Born in Gibraltar to a Spanish mother and English father, Galliano was brought up in lavish Spanish Roman Catholic style, which clearly influenced his later penchant for the baroque. When he turned six, his family moved to London where the young Galliano attended Wilsons Grammar School. He eventually won a spot at St. Martin's School of Art in London, where he graduated in 1984 with a first class honors degree.
So brilliant was Galliano's graduate collection that both press and buyers raved about him as fashion's new genius. Drawing inspiration from the French Revolution, he had created an eight-outfit collection that instantly attracted commercial attention. Galliano's first catwalk show for his own label the following year, entitled "Afghanistan repudiates Western ideals", confirmed that he was an eccentric talent on the rise.
Galliano moved to Paris in 1991. He continued to produce flirty, historically-tinged collections but under growing financial duress. In 1994, he finally secured a backer and managed a precarious arrangement working out of lofts and mansions lent by wealthy patrons. Galliano became the most sought-after designer in Paris, and in 1995, was hired to design for Givenchy.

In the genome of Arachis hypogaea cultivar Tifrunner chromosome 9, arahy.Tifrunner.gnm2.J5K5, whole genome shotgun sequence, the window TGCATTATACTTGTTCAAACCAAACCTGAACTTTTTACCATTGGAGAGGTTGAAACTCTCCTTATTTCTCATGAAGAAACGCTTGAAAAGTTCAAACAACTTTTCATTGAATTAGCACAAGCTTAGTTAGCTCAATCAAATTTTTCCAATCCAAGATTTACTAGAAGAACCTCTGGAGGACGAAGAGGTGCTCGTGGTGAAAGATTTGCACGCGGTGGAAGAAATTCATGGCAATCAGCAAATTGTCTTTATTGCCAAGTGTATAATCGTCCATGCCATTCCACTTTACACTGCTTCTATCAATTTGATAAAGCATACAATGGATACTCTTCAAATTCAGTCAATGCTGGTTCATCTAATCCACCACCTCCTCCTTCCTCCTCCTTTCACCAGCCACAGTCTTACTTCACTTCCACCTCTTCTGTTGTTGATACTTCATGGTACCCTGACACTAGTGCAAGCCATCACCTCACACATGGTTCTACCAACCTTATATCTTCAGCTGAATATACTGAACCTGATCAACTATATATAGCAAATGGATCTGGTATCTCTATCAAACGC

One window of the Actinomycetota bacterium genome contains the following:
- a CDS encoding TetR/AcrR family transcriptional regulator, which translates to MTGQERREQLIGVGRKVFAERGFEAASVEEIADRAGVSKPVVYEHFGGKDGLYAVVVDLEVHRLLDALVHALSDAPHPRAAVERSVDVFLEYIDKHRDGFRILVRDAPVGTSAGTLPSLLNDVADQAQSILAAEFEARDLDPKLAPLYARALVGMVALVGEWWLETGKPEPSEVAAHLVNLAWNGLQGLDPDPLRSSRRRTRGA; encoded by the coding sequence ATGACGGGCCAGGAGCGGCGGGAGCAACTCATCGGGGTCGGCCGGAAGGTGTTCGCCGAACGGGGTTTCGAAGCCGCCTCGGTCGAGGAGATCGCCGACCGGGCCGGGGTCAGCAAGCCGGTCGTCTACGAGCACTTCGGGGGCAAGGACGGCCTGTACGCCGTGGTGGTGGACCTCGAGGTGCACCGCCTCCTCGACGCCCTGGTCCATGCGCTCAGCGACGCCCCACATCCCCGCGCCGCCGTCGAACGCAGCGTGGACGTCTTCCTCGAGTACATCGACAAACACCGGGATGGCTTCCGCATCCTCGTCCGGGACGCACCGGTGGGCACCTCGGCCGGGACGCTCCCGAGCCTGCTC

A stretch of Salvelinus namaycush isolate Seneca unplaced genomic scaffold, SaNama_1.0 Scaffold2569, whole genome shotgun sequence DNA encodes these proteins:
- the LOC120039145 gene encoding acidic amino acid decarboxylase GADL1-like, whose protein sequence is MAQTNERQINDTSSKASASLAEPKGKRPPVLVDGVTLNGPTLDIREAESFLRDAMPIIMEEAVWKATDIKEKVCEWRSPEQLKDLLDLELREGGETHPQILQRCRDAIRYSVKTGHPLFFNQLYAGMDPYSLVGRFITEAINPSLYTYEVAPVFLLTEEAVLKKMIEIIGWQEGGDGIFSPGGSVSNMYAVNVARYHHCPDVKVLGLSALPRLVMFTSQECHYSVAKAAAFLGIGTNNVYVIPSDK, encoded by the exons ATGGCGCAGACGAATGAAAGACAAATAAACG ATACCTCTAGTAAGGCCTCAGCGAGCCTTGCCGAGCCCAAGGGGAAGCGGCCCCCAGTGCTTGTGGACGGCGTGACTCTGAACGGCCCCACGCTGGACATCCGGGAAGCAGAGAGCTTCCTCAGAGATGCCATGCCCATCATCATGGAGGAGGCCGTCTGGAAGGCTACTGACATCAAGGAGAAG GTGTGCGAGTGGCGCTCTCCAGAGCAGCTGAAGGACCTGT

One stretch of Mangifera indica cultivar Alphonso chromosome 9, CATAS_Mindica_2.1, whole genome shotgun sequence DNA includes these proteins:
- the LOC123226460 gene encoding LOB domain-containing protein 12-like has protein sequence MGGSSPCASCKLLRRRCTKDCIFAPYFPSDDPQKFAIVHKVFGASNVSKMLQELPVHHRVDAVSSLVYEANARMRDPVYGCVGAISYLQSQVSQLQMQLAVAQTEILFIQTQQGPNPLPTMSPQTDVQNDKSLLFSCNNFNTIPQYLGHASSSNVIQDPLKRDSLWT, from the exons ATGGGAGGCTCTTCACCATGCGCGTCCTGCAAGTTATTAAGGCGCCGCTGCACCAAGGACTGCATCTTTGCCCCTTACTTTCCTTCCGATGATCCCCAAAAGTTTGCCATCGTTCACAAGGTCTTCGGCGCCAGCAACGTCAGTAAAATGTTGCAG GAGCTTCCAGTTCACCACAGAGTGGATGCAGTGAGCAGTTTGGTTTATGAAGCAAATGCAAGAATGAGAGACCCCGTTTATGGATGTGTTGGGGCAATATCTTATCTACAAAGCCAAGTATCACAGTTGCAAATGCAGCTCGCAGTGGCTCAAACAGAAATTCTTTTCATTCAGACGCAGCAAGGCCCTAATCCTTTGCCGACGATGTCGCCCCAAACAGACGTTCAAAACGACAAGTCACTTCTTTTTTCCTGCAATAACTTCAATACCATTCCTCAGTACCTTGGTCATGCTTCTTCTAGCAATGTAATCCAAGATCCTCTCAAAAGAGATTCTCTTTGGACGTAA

Galliano designed two collections for Givenchy before he was replaced by another controversial Brit, Alexander McQueen. Arnault had decided to move Galliano over to Christian Dior, the crown jewel of LVMH's fashion empire.
The initial Dior shows were a fantastic success, even more grandiose and fanciful than anyone had imagined. His mermaid gowns, chinoiserie shawl dresses and massive Masaï necklaces under wasp-waisted suits were copied everywhere. The likes of Madonna, Nicole Kidman and Emmanuelle Beart were photographed wearing his most beautiful gowns at Cannes and at the Oscars. Galliano had put Dior back in the spotlight.
In July 1998, his couture collection for Dior -- Pocohantas and d'Artagnan outfits paraded past a steam locomotive -- was a disaster of extravagant proportions. The critics panned it as proof that Galliano could do little more than turn out costumes for theatre, leaving the ladies who lunch with nothing to wear.
Rumours circulated that Galliano would soon be out of a job. In response, he toned down the rococco and produced a carefully pared-down haute couture show at Dior's Avenue Montaigne salon in January '99. With plenty of tightly tailored jackets, slouchy trousers and Mao caps and military armbands as the only historical indulgence, critics applauded it as Galliano's return to realism.